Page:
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2018 Toyota C-HR Borla Exhaust Solution

Borla has its way with our project C-HR

Aaron Bonk
Dec 11, 2017
Photographer: Borla

Nobody fiddling around with Toyota's all-new C-HR and its 2.0L engine with its belt-driven transmission expects to be setting records on the dyno, and that includes us. But that doesn't mean there aren't improvements to be made, and to prove that, we turned to longtime exhaust maker Borla, which turned out one of the first performance-based exhaust systems for the C-HR.

Never mind the C-HR for a moment; for Borla, exhaust development starts with knowing which applications to go to the trouble of making something for in the first place. And according to the company's VP of sales and marketing, David Borla, that decision's based on obvious things like requests from consumers, Borla distributors, the media, and even vehicle manufacturers. It's also based on less obvious things, like intuition, or the sort of experience to know which applications might be hits and which might be misses that only a company doing this for 40 years could have. "When we see something new that lines up well in the right areas with something we've had success with in the past, we're more likely to take the risk of developing parts for that application," Borla says.

2018 toyota C HR project car Photo 2/6   |   2018 Toyota C HR Project Car

Speaking of development, Borla's R&D process begins with its people knowing what its end users might actually want. For example, the guy with the C-HR and the guy with the Super Duty Ford pickup care about entirely different things. According to Borla, if the company can fulfill those specific needs and at a price that works for everyone, then R&D will move forward. From there, a prototype is made up that's designed to meet whatever parameters that, say, the guy with the C-HR might care about.

No matter the application, that prototype process is more involved than you might think. Before a single tube is welded up, whatever car that prototype is meant for-in this case the C-HR-has to be dyno-tested in stock form to understand its powerband, and its exhaust flow-benched in order to, as Borla puts it, get an understanding of its flow characteristics. "Once we have those baselines, we use scientific formulas to come up with the first few iterations of our product," Borla shares. "Those initial prototypes are tested on the vehicles and then dialed in even further with real-world experimentation, which is all verified through our dynos, flow benches, and other diagnostic equipment."

2018 toyota C HR project car Photo 3/6   |   2018 Toyota C HR Project Car

If you think every one of Borla's exhaust systems are just reworked versions of whatever the company last made, you couldn't be more wrong. Aside from each system's unique shape that has to allow clearance for all of the same things the original exhaust did, Borla's R&D team has to consider all sorts of other things, the most important of which is tubing diameter. "In most cases, the best diameter is smaller than what end users believe, but we won't allow that to change our process," Borla says about those mandrel-bent tubes. "You'd be surprised how much power is lost in the [low-to-mid] rpm ranges with oversized tubing."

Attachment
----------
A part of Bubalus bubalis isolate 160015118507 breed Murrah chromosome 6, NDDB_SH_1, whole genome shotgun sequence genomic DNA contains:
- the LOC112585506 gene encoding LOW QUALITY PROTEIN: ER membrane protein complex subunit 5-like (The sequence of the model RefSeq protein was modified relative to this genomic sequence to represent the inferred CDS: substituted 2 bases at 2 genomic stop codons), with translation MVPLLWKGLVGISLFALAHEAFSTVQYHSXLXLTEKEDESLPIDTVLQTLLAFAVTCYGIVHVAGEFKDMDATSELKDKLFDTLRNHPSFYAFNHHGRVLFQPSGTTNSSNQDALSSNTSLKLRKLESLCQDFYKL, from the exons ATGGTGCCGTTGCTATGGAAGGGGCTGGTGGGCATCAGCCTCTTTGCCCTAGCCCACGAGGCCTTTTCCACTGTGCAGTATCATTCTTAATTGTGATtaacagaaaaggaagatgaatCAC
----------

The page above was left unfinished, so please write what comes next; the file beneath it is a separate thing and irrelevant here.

2018 toyota C HR borla exhaust Photo 4/6   |   Like any proper exhaust system, Borla's C-HR system is constructed of stainless steel tubing that's been mandrel bent in order to preserve each tube's full diameter, even around the sharpest of bends. Cheaper, crush-bent tubing leads to significantly decreased tubing diameters any time a bend has to be made.

Borla goes on to explain that tubing diameters arrived at by way of specialized tooling and diagnostic equipment leads to you ending up with the most power possible throughout the entire rpm range. "So many enthusiasts are driving around with 3-inch exhaust systems that are killing their power, but they don't know it," he says. He goes on to warn about some competitors' dyno sheets that highlight peak horsepower figures but little else. "If you want to go fast, you want to know what happens everywhere in the rpm range," he says. "Those large-diameter systems that quote a peak horsepower number are losing power down low where you drive most."

2018 toyota C HR borla mufflers Photo 5/6   |   Borla isn't in the practice of using one-size-fits-all, universal mufflers. Here, a muffler designed and sized specifically for the C-HR and its 2.0L engine has been used to produce the sort of power curve and sound Borla's R&D team was looking for.

For Borla, it's the mufflers that make the company's exhaust systems so unique. Here, there are no universal mufflers compatible with everything from that Super Duty to your Civic. Instead, this exhaust maker relies on mufflers specific to each application, which leads to the best possible performance and sound quality, every time. "While this may seem obvious," Borla says, "the reality is that we're one of the rare exhaust brands that doesn't use universal mufflers."

From there, successful prototyping leads to things like building production fixtures, creating 3-D CAD drawings, and then addressing all sorts of business concerns on the back end so people like you can eventually buy that exhaust system, even if you're driving a C-HR.

2018 toyota C HR project car Photo 6/6   |   2018 Toyota C HR Project Car


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